Who should decide the character of a neighborhood? Is it the people living in the neighborhood? Is it the city government with its zoning laws and comprehensive plans? Is it the developer that owns property in the neighborhood? For homeowners in Wellington, the look, feel, and some would say, safety of their neighborhood will be decided by the State Supreme Court. And the decision could have ramifications far beyond Woodinville.

What exactly will be decided? Whether a developer can buy property in an existing neighborhood and force the city to change the zoning on the land to allow more housing. In the Wellington case, the question is this: Will the developer be allowed to change the character of the area by building four houses per acre in a neighborhood known for its large country lots, with only one house per acre or so. The State Supreme Court will hear oral arguments March 15.

“If this gets through, it will change Wellington, it will change the state,” said Phil Relnick. “It means a developer can come in and force zone changes that are completely out of character with what already exists.”

Relnick is president of Concerned Neighbors of Wellington, a nonprofit homeowners group that organized to fight the development. Relnick has owned his home in Wellington for nearly 13 years. He said his rural, quiet, country life will be destroyed if Phoenix Development, the landowner in the case, is allowed to build two higher-density subdivisions, totaling at least 122 houses in the neighborhood.

“We are not no-growthers,” said Matt Schultz, Wellington homeowner and past president of CNW. “There are places in Woodinville where a development like this would make sense. What we are saying is homeowners have a right to self-determination.”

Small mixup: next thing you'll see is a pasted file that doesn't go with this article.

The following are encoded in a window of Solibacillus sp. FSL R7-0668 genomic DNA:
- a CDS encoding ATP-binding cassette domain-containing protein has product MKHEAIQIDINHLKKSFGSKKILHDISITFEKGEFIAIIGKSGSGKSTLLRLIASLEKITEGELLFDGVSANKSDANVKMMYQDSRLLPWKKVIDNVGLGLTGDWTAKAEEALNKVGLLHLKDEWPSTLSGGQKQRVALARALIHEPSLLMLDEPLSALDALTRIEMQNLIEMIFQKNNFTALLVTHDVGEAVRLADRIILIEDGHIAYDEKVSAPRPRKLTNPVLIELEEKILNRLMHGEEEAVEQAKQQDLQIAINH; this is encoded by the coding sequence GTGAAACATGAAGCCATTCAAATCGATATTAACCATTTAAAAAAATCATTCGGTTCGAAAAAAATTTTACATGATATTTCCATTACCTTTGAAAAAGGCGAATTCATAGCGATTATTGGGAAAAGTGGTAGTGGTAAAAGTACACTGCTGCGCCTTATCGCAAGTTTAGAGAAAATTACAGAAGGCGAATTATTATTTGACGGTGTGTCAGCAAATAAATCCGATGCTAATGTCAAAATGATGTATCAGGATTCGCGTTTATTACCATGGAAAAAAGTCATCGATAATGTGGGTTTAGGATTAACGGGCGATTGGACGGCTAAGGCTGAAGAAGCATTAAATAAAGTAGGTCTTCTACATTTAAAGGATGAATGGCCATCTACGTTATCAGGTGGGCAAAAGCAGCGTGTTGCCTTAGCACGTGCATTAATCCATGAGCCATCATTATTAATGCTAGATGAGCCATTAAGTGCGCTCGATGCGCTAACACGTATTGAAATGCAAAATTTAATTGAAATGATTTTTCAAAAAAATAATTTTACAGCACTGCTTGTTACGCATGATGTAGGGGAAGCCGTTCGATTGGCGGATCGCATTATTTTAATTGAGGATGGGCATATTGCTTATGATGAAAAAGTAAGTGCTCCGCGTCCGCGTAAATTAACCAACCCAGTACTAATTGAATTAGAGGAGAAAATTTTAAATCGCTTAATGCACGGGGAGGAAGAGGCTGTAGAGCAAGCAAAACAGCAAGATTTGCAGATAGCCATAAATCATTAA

The court case arose from a 2007 decision by the city to deny the developer, Phoenix, rezoning of property from the low-density R-1 designation to R-4. The city contends that the two proposed developments, Wood Trails and Montevallo, are incompatible with the city’s comprehensive plan and King County’s Growth Management Act (GMA), pointing out that the area in question has been zoned R-1 since the city’s incorporation. Phoenix challenged the decision in court.

In 2008, Superior Court Judge Dean Lum ruled in favor of the city. Phoenix Development appealed to the Court of Appeals, which overturned the previous decision, ruling in Phoenix Development’s favor.  The State Supreme Court has now agreed to review the Court of Appeals decision.

The city’s position in the appeal is supported by the Washington State Association of Municipal Attorneys and the Association of Washington Cities, according to Alexandra Sheeks, assistant to the city manager.  CNW has also joined the city in the appeal. At issue is whether locally elected city councils have the right and authority to make these types of decisions for their communities.

Efforts to contact the developer were unsuccessful.

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